I don’t know that I’d blame it, but the lesson to be taken from that is, Tom Friedman had the argument a few years back that no two countries that have a McDonald’s ever went to war with each other – that was his promotion of globalisation and it was true right up until the moment when it stopped being true when the US bombed Serbia. The lesson I take away is that trade does not inoculate you from the dangers of war. The mere fact of having a globalised system and a lot at stake in terms of trade of commerce, and our relationship with China and other places doesn’t necessarily mean anything except that the cost of a conflict would be quite high. It doesn’t mean there won’t be conflict.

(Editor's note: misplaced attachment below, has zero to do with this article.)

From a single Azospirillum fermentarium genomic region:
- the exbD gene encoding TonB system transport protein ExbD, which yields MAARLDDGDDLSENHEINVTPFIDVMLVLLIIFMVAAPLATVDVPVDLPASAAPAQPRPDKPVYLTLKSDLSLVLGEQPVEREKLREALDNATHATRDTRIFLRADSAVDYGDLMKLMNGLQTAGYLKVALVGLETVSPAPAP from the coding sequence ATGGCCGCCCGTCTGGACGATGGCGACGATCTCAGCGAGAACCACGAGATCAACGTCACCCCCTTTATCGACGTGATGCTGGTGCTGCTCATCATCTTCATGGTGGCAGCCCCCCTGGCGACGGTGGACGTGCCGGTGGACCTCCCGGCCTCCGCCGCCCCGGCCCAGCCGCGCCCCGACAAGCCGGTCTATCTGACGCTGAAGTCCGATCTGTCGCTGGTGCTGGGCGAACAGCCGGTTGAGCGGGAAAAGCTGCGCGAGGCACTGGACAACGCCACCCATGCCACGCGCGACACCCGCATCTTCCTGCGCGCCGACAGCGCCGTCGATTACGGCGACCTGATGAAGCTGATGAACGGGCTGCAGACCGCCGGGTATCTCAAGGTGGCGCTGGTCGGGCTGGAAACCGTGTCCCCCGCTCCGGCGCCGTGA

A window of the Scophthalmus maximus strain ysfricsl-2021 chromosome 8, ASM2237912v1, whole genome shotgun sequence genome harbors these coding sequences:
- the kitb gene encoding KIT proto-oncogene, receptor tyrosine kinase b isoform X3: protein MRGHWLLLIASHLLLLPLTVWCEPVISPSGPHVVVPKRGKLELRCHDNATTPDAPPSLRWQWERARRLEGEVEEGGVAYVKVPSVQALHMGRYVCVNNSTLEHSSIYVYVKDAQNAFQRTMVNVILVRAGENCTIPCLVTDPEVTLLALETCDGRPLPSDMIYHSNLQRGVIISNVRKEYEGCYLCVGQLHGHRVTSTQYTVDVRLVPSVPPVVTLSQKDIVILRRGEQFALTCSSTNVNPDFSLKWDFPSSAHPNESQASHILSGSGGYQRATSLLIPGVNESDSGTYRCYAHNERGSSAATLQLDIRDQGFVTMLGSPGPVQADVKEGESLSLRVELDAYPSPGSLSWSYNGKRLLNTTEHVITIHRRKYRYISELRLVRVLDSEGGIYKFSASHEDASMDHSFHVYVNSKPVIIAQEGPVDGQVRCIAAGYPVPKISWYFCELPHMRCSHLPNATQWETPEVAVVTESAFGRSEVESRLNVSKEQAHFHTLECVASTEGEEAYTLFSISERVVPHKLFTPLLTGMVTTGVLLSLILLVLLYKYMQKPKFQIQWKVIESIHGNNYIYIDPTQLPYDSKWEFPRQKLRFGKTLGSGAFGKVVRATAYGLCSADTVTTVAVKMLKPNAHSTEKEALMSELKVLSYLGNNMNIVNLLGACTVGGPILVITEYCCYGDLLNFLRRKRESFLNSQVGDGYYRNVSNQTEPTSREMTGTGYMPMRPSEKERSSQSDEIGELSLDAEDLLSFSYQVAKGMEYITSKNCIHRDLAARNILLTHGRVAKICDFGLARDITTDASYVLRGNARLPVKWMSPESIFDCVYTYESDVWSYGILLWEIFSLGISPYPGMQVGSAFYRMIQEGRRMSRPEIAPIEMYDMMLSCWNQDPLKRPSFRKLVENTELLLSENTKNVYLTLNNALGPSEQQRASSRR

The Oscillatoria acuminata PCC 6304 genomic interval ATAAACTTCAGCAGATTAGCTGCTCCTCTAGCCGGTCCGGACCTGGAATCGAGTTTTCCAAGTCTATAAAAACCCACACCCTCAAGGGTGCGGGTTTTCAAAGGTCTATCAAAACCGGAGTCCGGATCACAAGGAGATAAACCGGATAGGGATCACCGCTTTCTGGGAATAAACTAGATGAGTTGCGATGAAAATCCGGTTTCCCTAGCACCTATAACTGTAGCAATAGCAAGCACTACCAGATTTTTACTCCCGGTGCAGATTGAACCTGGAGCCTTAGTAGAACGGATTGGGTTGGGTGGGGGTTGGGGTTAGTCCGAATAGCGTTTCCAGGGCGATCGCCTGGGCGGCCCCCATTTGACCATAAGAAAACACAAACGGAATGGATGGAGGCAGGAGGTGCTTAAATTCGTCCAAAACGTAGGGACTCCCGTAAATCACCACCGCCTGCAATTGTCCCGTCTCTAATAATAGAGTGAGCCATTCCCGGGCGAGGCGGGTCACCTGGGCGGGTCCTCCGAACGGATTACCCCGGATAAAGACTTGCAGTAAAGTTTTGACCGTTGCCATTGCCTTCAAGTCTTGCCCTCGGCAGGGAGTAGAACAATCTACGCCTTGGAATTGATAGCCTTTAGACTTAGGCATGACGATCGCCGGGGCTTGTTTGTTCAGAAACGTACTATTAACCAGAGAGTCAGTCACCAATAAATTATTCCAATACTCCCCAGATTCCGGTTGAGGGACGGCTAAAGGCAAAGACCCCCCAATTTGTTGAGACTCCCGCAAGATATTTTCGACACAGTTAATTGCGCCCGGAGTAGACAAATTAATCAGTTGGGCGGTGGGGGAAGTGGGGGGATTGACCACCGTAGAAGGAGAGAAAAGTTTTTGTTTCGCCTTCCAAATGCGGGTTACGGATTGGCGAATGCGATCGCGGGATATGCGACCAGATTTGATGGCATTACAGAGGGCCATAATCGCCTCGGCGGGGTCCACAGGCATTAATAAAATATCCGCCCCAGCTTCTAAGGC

The Reckoning.

I read this when it came out in the mid-80s and it’s always stuck with me. I’m a big fan of Halberstam’s writing anyway. You love him or hate him, what with his constant digression and everything else. The Reckoning is an account of the problems in the American auto industry and is the story of how America goes from dominating the auto industry and really being synonymous with it to losing a step to the Japanese. There are a lot of things I like about the book, but the nub of it is that he bases it in the wider context of American decline and the loss of American supremacy in the post-war period and the rise of the Japanese challenge. That was what everybody was worried about in the 1980s, that we were losing step to Japan and Japan was going to become the world economic power. That all seems sort of laughable now, but this book came out four years before the Japanese went into a long period of stagnation.